Thousands, maybe tens of thousands, of people rallied to support the Chicago Teachers Union, as its representatives moved closer to a negotiated agreement with the city that would bring them back to work–and send 350,000 students back to school.
Mayor Rahm Emanuel promised education reform when he took office, and his ideas included a longer school day, a longer school year (currently, Chicago schools are open for 170 days a year, short by US standards, and the United States has the shortest school year of any rich country), more charter schools, and more vigorous, test-based (value added) evaluation of teachers.
The teachers union has obvious gripes: they want to be compensated for more work time, are reluctant to cede jobs to the charters–which haven’t generally demonstrated greater effectiveness, and they want input on their evaluation, knowing that the value-added measures have been wildly inconsistent.
Taking the teachers on strike was a high risk move. Parents want the best for their kids, and generally want their teachers treated fairly, but they also want their kids in school. Union leaders know their support will erode over time. Mobilizing a large turnout at a rally is an indication that they have support–at least now. And even the lowest estimates of the turnout far exceed the demonstrations at the Republican and Democratic conventions. The New York Times reports supporters came from Wisconsin and Minnesota, as well as the neighborhoods of Chicago.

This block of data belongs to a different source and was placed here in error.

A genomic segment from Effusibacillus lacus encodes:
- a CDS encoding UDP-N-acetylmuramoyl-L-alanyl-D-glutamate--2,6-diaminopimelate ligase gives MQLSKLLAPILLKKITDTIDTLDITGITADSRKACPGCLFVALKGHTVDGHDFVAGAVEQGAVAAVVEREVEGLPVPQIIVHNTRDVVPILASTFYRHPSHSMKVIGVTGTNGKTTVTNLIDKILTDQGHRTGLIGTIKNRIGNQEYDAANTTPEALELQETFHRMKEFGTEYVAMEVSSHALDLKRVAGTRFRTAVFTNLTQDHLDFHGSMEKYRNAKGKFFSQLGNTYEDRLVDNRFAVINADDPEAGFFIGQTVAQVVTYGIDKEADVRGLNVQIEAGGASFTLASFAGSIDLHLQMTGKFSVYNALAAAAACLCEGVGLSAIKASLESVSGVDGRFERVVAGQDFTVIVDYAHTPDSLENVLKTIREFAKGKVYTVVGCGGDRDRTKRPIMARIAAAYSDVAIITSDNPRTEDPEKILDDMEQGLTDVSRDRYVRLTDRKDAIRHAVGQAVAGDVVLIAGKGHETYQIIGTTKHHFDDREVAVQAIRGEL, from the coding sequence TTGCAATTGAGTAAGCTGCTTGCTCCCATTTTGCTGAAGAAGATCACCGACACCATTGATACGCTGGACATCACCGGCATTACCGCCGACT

But even if the teachers turned out the 50,000 people they hoped for–or more–that doesn’t necessarily reflect their support among the voters of Chicago. The union mobilized and demonstrated the intense commitment of its supporters, which can be powerful. But Mayor Emanuel is at least as concerned with a much larger number of people in the City who won’t show up at a rally, but might turn out to vote.
In the streets and parks, the intensity of commitment matters a great deal, but in other kinds of politics, numbers trumps strong commitment. Organizers have to take risks about translating their support to different kinds of political contests. Bet that every Chicago Teachers Union organizer remembers how vital and exciting the demonstrations in Madison, Wisconsin were, just over a year ago. People who cared a great deal marched through the streets in the winter, and slept in the Capitol. Feeling the tremendous enthusiasm of their side, they staged a recall of Governor Scott Walker–and suffered a harsh and demoralizing defeat, as larger numbers of people who were less engaged had a chance to weigh in.
The CTU will try to get as much as it can in negotiations now, and the demonstration adds some leverage. The City is eager to get its children back in school, and union leaders know their greatest advantage is now–or soon. They’ll be eager to claim a victory before the less committed get involved.
The Chicago teachers aren’t striking, they’re modeling representative democracy to their students for next Friday’s social studies test.
Cute. Who gets to be represented?